E.U. Stands with Iran: Mogherini ‘Determined to Preserve’ Obama’s Nuclear Deal

Federica Mogherini

The European Union is “determined to preserve” the Iran nuclear deal despite the U.S. withdrawal, the bloc’s top diplomat Federica Mogherini said Tuesday.

The 2015 accord “is delivering on its goal which is guaranteeing that Iran doesn’t develop nuclear weapons, the European Union is determined to preserve it,” Mogherini said. She pledged to “stay true” and stand with Tehran in respecting the Joint Comprehensive Plan of Action, or Iran nuclear deal, as brokered under former President Barack Obama.

The Iran deal would be on the agenda when the bloc’s leaders meet for a summit in Sofia next week, E.U. President Donald Tusk said.

Mogherini directly appealed to the Iranian people and their leaders to stick with the accord after U.S. President Donald Trump said Washington was ditching the “defective” agreement.

“Stay true to your commitments as we will stay true to ours and together with the rest of the international community we will preserve this nuclear deal,” Mogherini said at a hastily arranged press conference in Rome, AFP reports.

She said “particularly worried” by Trump’s announcement of new sanctions on Iran, saying the E.U. would act to defend its economic interests.

“As long as Iran continues to implement its nuclear related commitments, as it is doing so far, the European Union will remain committed to the continued full and effective implementation of the nuclear deal,” Mogherini added.

“We fully trust the work, competence and autonomy of the International Atomic Energy Agency that has published 10 reports certifying that Iran has fully complied with its commitments.”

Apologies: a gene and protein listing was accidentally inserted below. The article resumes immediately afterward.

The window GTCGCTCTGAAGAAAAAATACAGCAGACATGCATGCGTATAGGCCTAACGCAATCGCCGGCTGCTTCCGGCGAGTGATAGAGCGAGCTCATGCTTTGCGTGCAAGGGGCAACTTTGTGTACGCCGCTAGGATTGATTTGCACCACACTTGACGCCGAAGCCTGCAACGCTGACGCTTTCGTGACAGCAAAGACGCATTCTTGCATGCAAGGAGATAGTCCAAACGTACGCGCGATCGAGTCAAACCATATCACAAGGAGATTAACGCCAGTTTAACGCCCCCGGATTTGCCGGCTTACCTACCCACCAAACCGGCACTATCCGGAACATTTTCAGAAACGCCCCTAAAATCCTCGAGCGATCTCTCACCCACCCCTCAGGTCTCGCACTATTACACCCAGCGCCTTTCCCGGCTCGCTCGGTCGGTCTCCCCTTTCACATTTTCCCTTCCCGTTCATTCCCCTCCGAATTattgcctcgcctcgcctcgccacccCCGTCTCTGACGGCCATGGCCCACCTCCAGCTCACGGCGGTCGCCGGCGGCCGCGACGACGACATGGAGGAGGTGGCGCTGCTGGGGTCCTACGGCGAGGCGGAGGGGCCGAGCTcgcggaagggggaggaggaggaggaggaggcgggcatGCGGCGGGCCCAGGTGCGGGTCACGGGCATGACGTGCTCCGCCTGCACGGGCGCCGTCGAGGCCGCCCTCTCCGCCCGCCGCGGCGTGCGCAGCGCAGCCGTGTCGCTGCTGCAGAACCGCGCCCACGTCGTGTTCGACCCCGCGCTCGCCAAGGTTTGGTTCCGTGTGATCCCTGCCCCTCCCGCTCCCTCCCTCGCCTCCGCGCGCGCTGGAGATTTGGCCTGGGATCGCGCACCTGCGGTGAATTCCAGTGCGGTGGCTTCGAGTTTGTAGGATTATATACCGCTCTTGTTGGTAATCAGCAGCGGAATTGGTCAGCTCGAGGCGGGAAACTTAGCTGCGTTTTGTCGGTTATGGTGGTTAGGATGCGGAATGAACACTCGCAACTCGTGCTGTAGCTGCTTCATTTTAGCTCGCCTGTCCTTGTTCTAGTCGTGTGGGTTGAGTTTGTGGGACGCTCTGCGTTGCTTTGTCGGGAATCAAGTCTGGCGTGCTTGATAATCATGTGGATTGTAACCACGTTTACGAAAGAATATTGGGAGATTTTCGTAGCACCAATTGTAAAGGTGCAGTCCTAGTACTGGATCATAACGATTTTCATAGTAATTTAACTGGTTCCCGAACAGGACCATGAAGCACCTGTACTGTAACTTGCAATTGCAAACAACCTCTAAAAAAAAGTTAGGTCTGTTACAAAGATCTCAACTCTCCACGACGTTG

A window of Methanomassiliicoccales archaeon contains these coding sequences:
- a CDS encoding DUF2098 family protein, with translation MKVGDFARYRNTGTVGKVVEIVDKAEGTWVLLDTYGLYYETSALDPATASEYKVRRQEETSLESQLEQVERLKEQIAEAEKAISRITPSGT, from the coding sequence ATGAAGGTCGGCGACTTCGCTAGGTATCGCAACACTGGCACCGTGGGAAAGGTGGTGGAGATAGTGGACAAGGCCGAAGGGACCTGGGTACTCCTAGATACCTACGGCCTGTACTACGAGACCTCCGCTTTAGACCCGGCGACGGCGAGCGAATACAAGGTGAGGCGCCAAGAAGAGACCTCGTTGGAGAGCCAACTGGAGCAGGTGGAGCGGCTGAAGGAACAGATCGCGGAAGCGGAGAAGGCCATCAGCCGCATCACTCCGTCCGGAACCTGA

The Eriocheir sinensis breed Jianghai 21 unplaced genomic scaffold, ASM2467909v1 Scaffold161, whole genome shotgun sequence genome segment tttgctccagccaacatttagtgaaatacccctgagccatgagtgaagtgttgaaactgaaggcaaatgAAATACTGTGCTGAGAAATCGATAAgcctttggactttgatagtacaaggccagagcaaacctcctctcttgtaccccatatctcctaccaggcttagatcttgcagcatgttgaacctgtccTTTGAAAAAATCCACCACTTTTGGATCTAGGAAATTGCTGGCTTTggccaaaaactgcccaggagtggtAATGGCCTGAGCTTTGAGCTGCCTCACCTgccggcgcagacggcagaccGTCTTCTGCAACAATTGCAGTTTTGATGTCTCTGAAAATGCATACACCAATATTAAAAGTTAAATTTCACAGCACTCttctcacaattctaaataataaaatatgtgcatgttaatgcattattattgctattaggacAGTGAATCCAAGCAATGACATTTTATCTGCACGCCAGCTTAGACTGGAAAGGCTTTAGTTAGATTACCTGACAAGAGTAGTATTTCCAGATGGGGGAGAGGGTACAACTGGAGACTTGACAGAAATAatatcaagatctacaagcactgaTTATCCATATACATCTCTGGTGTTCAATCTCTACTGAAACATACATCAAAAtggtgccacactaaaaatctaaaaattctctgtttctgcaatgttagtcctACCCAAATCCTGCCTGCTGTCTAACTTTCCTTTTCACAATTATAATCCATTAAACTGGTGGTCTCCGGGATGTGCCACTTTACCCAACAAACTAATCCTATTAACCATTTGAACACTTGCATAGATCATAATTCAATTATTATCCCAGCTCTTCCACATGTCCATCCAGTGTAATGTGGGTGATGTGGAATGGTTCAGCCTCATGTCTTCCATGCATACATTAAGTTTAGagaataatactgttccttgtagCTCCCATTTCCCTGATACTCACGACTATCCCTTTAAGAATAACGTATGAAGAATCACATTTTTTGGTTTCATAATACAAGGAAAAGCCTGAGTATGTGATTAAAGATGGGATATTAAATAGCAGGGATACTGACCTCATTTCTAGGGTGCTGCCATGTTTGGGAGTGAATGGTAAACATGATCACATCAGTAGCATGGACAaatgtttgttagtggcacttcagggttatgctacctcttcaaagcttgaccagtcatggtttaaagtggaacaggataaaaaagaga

Other countries in Europe expressed similar sentiments.

England, Germany, and France issued a joint statement on Tuesday expressing “regret” over President Donald Trump’s historic decision to withdraw the United States from the landmark agreement.

“It is with regret and concern that we, the Leaders of France, Germany and the United Kingdom take note of President Trump’s decision to withdraw the United States of America from the Joint Comprehensive Plan of Action,” the countries wrote. The letter concluded with the trio stating, “We and our Foreign Ministers will reach out to all parties to the JCPoA to seek a positive way forward.”

Despite his strongest efforts to keep the United States in the deal during his visit with Trump last week, French President Emmanuel Macron was unable to convince the commander-in-chief to stay in a deal that Trump has long regarded as “deeply flawed” and which he built his campaign promise on dismantling.

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